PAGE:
I wonder what most British people do with those leftover veggies in the fridge? Here in Japan – or at least for me – the answer is ton-jiru. If you have even just a little bit of pork, you can mix it with all those bits of veg that are leftover, and make a fabulous pork miso soup – or ton-jiru. In the winter here in Japan, ton-jiru is the staple for outdoor winter events. As a warm-you-up after a winter marathon, or at a New Year mochi-tsuki event, when sticky rice is pounded into “mochi” rice cakes, and so on, there will often be a huge pot of ton-jiru on offer, with everyone puffing the steaming bowls cupped in their hands to cool it. If the event has a small budget sometimes it can have hardly any pork in it but still be just the thing to bring smiles, and warm everyone up. This time I made a ton-jiru with pork, daikon, carrots, potatoes, onions, konyaku, shiitake mushrooms and chinese cabbage, topped off with …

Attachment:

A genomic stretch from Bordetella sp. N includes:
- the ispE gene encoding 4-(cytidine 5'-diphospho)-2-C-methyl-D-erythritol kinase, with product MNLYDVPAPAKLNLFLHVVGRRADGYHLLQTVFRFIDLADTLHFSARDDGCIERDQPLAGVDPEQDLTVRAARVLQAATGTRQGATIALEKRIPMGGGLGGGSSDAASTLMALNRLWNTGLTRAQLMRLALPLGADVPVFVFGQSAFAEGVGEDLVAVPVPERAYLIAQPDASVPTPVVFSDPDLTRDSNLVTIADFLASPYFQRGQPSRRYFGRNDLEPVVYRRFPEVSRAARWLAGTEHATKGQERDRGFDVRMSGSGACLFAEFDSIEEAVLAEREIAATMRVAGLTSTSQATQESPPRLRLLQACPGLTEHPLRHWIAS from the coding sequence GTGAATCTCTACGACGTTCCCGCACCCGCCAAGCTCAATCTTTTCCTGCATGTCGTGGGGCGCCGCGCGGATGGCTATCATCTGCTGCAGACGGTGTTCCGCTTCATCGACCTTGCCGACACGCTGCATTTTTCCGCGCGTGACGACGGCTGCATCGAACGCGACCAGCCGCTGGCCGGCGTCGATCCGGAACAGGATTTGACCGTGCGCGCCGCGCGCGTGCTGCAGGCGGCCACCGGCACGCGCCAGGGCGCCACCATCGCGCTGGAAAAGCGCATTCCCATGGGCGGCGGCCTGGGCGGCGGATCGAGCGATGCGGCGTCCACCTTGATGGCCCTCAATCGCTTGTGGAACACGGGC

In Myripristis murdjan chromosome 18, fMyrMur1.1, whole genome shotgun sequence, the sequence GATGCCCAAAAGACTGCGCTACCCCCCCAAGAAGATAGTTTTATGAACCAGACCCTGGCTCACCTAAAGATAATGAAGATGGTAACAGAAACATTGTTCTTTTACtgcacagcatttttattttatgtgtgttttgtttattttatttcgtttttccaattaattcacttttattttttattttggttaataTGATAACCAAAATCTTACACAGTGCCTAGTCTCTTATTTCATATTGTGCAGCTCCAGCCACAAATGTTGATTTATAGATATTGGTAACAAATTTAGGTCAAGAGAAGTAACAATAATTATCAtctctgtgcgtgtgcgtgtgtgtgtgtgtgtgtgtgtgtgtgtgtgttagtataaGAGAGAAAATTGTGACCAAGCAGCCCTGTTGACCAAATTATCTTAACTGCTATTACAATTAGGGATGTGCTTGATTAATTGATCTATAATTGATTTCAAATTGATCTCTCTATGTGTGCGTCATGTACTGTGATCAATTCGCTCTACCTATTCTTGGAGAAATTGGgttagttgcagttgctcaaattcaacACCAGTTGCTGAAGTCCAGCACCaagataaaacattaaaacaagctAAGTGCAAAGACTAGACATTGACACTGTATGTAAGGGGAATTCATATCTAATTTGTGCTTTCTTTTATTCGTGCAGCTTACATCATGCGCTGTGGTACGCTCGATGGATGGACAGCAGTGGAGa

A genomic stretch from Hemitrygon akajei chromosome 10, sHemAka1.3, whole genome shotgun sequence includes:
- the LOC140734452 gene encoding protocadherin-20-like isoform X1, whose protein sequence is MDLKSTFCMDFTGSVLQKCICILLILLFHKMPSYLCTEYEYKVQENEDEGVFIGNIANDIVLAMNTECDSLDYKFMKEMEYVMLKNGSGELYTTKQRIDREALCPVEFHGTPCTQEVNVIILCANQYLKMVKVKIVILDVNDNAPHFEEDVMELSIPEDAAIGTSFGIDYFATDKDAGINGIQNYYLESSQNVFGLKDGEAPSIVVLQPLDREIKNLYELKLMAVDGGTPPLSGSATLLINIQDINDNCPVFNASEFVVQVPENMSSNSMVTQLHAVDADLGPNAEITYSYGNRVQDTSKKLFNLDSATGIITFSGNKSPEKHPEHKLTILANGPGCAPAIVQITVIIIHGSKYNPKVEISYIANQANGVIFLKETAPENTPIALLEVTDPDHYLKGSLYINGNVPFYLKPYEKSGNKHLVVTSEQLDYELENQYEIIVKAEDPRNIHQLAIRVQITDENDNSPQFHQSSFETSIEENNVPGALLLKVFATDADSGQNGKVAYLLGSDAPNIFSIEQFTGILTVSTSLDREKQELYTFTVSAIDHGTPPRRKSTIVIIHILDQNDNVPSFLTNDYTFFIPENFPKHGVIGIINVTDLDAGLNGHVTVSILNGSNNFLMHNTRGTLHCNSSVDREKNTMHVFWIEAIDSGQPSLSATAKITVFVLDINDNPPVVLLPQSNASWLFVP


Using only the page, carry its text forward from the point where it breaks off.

Tsukemono is a type of pickle. There are lots of different ways of pickling in Japan,
This is SO easy, and SO delicious!
Here’s a variation on another classic British dish.
This is probably the most popular salad in every household across Japan.
Japanese egg rolls are made by mixing dashi to beaten eggs.
Scotch eggs – that good old British standard.
When Spring arrives, gifts of vegetables from my neighbours arrive too.
Everyone knows sushi, of course, but there are lots and lots of other rice dishes in Japan.
There’s no need to tell you how to make mashed potato, is there!